I’ve been following the federal same-sex marriage trial where California’s ban on same-sex marriage is being tested against the United States’ Constitution. This first week of the trial has been devoted to the testimony of the plaintiffs (those in favor of same-sex marriage), and today they had a professor testifying that his research demonstrated that children raised by same-sex couples were just as well adjusted as children raised by opposite-sex couples. He also testified that children of same-sex couples were no more likely to be gay then those of heterosexual parents.
It was however argued by the defense (those opposed to same-sex marriage) that children should be raised by their biological parents (this he demonstrated by the fact that many adopted children often searched out their biological parents), and therefore same-sex couples shouldn’t be allowed to have kids and also shouldn’t be allowed to get married. Not only does the argument not make any sense, but I was outraged by the argument’s very premise. I was so shocked by this argument that I had to read the quote from the defense lawyer from several different news sources before I was willing to believe that it had been made.
What upset me wasn’t that the ability of me and Mike to raise children was called into question, but that the defense lawyer had delegitimized the ability of any parent to raise a child that wasn’t biologically theirs.
For you to understand how upsetting this was for me you have to understand that I am adopted, and to hear this rhetoric from that lawyer was not only an insult to me but it was also an insult to my parents as well as any parent who is selfless enough to adopt a child.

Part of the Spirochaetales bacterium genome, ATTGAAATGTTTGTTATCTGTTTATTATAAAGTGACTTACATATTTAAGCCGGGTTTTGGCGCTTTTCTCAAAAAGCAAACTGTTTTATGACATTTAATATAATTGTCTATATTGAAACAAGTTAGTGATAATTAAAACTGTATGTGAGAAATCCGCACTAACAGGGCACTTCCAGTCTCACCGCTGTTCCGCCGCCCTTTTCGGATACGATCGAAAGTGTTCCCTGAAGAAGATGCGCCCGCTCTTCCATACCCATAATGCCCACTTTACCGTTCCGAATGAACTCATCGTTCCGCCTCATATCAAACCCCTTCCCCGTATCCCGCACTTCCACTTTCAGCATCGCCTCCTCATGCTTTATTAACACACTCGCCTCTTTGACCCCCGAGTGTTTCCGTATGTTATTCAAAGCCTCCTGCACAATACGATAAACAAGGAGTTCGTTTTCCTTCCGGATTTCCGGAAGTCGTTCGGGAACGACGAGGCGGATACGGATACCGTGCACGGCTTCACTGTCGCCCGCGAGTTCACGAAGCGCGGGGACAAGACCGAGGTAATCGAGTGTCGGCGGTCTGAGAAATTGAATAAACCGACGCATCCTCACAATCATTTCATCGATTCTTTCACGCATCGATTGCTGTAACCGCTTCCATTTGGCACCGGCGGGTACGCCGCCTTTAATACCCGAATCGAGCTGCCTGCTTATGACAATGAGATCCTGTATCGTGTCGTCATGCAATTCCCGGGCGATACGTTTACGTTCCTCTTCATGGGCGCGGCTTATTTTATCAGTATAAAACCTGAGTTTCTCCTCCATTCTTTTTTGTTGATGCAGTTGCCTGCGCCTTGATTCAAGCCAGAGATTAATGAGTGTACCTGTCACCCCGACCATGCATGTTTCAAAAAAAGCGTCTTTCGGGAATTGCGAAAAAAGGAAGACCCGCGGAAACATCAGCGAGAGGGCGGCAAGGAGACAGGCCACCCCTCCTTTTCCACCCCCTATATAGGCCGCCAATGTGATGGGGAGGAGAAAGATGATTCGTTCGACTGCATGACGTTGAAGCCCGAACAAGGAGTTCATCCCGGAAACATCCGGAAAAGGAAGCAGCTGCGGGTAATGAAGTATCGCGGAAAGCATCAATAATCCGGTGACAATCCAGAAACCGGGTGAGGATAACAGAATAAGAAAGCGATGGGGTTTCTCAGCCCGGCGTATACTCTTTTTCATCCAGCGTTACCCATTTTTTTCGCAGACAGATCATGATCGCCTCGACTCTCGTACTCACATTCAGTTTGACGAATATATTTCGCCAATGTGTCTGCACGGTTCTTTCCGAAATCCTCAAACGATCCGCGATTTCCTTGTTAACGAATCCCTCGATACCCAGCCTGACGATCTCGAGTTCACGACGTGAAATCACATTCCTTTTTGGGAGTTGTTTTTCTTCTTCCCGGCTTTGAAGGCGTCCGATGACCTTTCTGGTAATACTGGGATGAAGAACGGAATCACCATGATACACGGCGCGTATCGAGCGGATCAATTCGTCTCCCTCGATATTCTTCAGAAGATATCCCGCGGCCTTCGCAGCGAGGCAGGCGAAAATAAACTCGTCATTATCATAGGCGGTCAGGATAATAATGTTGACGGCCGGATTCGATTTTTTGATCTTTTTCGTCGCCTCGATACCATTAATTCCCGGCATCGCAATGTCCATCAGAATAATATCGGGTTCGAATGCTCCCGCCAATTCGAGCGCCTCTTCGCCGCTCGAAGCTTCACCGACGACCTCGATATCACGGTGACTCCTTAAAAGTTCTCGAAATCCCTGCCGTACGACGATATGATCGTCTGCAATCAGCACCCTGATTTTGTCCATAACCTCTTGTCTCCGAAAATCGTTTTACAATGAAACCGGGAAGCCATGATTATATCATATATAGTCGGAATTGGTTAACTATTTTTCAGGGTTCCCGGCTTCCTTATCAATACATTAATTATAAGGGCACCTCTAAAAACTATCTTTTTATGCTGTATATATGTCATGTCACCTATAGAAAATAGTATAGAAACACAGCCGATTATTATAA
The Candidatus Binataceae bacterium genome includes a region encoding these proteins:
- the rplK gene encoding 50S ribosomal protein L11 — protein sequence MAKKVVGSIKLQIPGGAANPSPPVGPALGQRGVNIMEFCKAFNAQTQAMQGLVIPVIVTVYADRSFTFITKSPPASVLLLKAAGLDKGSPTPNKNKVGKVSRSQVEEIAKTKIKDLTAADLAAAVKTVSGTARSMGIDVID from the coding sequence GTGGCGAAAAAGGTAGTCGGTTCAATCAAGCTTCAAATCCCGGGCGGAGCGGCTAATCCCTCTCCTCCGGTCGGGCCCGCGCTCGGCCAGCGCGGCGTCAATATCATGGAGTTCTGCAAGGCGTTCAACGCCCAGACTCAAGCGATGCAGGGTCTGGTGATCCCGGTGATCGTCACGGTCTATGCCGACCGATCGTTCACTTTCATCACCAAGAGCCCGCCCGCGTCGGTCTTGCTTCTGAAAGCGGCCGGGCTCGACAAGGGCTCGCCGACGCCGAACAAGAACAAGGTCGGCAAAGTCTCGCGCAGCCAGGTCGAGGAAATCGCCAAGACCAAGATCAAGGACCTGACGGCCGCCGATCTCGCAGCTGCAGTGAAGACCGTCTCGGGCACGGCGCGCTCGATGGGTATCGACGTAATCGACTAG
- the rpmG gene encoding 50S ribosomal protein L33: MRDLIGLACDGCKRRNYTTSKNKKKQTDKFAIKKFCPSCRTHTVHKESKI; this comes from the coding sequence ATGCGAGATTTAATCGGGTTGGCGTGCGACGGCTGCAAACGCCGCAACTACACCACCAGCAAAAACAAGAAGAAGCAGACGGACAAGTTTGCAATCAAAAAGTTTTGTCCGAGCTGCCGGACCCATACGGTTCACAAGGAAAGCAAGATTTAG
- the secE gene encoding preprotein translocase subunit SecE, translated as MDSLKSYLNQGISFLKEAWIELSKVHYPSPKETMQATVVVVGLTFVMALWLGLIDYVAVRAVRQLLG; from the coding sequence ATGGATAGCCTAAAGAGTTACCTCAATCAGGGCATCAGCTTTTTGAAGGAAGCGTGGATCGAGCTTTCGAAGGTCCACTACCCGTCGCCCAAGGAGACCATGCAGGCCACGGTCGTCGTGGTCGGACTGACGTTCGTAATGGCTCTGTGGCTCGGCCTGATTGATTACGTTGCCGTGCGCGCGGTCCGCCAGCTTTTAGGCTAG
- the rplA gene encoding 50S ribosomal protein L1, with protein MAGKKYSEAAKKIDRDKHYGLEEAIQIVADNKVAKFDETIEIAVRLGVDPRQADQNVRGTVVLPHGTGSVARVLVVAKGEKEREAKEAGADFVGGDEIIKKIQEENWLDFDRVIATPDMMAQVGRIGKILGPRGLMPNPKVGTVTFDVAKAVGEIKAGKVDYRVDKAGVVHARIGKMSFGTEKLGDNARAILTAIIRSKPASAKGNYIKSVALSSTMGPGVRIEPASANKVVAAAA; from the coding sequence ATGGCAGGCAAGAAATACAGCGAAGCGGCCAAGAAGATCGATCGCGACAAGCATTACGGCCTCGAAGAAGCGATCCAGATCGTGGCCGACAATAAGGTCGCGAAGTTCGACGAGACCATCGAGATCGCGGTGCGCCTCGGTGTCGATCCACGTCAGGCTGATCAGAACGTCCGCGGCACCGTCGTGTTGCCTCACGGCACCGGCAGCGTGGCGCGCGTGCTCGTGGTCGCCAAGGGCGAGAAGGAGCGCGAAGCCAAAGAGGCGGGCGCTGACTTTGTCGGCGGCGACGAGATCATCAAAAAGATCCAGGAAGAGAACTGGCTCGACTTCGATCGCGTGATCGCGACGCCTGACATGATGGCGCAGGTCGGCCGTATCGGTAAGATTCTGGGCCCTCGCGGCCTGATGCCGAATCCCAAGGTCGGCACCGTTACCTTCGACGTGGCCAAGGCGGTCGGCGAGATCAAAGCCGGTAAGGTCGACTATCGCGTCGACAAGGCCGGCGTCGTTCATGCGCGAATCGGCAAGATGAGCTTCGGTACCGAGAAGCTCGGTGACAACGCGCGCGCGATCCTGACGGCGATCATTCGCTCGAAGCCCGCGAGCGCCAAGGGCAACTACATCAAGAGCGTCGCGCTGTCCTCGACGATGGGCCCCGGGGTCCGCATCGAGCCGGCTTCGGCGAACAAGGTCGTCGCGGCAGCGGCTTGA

From my perspective, to even suggest that an adoptive parent couldn’t properly raise a child is completely ludicrous. My life has been much improved by the fact that my parents adopted me. It wasn’t long after the time of my adoption, when I was eight years old, that my life felt natural, and that I was simply part of the family that my adopted family had brought together. I was never in want of love from my adopted family for it was given in abundance. My parents cared for me and my younger biological siblings as if we were their own alongside their biological children.
Because I was adopted I was provided with a far more stable family environment, greater opportunity, and a family culture that taught me better social skills. I might not believe in god, but I would definitely call my adoption a blessing.
If it had simply been argued that children need to be raised by both a mother and a father, I would have almost understood; this argument has been made to me before. However, that argument would deny the rights of single parents to raise children and I have known several people who were raised by single parents.
In fact, my best friend growing up had been adopted by a single woman who became his mother, and while his circumstances may not have always been ideal, I can assure you that he was grateful to be part of the family provided by his single adopted mother, and what was most important to him was that he was loved and cared for. I can also assure you that his mother found great fulfillment in raising her family.
These are far from the only examples I can think of. I know many single mothers and fathers, or people raised by single or adoptive parents, and I could not disparage their ability to raise children any more than I could disparage the ability of the defense lawyer’s “ideal” set up. And you know what? I think Mike and I have just as much capability to raise a child as anyone else.